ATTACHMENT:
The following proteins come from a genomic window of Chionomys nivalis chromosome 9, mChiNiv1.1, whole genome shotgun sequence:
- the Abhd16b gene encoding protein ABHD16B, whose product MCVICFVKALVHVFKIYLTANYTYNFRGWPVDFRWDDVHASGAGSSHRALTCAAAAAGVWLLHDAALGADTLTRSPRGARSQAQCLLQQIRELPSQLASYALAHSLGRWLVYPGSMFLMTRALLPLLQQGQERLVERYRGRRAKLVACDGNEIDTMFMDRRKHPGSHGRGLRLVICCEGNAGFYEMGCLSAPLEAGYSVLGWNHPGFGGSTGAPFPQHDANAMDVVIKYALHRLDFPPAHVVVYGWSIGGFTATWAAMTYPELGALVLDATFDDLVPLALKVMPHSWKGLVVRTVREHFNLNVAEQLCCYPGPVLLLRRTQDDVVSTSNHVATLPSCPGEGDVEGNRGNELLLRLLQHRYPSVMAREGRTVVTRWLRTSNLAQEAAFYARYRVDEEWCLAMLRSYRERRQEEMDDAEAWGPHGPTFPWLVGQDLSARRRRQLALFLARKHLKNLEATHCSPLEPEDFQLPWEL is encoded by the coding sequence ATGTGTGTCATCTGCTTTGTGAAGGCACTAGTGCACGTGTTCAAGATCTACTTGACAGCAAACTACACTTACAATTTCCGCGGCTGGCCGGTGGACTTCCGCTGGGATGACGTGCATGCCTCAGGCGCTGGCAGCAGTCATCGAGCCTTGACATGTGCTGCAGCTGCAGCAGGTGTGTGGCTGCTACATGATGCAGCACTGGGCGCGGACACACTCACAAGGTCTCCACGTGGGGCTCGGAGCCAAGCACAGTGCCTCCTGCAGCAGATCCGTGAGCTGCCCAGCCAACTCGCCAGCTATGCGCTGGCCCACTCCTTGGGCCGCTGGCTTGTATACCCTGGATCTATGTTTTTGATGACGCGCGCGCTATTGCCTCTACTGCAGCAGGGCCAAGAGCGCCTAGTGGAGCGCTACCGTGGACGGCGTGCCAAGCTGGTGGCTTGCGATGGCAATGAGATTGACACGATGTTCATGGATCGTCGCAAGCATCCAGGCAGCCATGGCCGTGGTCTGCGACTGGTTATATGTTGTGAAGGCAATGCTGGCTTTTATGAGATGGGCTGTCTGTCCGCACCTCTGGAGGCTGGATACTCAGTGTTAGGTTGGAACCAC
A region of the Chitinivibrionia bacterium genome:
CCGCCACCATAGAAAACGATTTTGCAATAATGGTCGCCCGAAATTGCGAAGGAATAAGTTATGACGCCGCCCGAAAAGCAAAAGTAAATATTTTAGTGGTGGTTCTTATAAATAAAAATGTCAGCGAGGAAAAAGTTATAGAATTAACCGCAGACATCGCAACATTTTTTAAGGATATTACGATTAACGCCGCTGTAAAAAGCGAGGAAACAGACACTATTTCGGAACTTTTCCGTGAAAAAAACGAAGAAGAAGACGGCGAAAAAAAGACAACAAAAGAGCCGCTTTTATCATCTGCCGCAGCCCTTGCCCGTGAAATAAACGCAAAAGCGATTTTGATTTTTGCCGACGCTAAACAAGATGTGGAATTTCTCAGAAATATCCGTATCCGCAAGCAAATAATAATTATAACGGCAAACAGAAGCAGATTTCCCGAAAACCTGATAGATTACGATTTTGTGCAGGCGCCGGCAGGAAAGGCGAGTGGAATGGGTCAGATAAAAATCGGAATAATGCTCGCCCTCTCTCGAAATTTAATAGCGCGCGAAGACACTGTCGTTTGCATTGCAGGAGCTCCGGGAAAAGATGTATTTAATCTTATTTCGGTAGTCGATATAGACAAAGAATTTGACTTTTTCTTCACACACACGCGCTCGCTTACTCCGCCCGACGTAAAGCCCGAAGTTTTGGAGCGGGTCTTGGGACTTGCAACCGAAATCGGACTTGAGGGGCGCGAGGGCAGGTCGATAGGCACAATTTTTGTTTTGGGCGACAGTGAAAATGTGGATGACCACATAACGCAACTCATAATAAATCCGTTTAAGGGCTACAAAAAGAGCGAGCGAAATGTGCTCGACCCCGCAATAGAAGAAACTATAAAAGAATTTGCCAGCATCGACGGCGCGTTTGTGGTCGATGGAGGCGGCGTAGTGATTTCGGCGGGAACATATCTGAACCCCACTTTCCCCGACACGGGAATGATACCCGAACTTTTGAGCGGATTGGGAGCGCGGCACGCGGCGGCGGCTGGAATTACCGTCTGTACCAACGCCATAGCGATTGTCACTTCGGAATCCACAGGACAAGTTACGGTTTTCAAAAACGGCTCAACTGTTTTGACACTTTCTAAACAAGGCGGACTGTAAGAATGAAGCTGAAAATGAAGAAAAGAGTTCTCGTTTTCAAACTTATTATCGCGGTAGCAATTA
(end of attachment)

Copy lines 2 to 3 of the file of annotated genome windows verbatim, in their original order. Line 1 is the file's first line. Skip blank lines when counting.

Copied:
- the Abhd16b gene encoding protein ABHD16B, whose product MCVICFVKALVHVFKIYLTANYTYNFRGWPVDFRWDDVHASGAGSSHRALTCAAAAAGVWLLHDAALGADTLTRSPRGARSQAQCLLQQIRELPSQLASYALAHSLGRWLVYPGSMFLMTRALLPLLQQGQERLVERYRGRRAKLVACDGNEIDTMFMDRRKHPGSHGRGLRLVICCEGNAGFYEMGCLSAPLEAGYSVLGWNHPGFGGSTGAPFPQHDANAMDVVIKYALHRLDFPPAHVVVYGWSIGGFTATWAAMTYPELGALVLDATFDDLVPLALKVMPHSWKGLVVRTVREHFNLNVAEQLCCYPGPVLLLRRTQDDVVSTSNHVATLPSCPGEGDVEGNRGNELLLRLLQHRYPSVMAREGRTVVTRWLRTSNLAQEAAFYARYRVDEEWCLAMLRSYRERRQEEMDDAEAWGPHGPTFPWLVGQDLSARRRRQLALFLARKHLKNLEATHCSPLEPEDFQLPWEL is encoded by the coding sequence ATGTGTGTCATCTGCTTTGTGAAGGCACTAGTGCACGTGTTCAAGATCTACTTGACAGCAAACTACACTTACAATTTCCGCGGCTGGCCGGTGGACTTCCGCTGGGATGACGTGCATGCCTCAGGCGCTGGCAGCAGTCATCGAGCCTTGACATGTGCTGCAGCTGCAGCAGGTGTGTGGCTGCTACATGATGCAGCACTGGGCGCGGACACACTCACAAGGTCTCCACGTGGGGCTCGGAGCCAAGCACAGTGCCTCCTGCAGCAGATCCGTGAGCTGCCCAGCCAACTCGCCAGCTATGCGCTGGCCCACTCCTTGGGCCGCTGGCTTGTATACCCTGGATCTATGTTTTTGATGACGCGCGCGCTATTGCCTCTACTGCAGCAGGGCCAAGAGCGCCTAGTGGAGCGCTACCGTGGACGGCGTGCCAAGCTGGTGGCTTGCGATGGCAATGAGATTGACACGATGTTCATGGATCGTCGCAAGCATCCAGGCAGCCATGGCCGTGGTCTGCGACTGGTTATATGTTGTGAAGGCAATGCTGGCTTTTATGAGATGGGCTGTCTGTCCGCACCTCTGGAGGCTGGATACTCAGTGTTAGGTTGGAACCAC
A region of the Chitinivibrionia bacterium genome: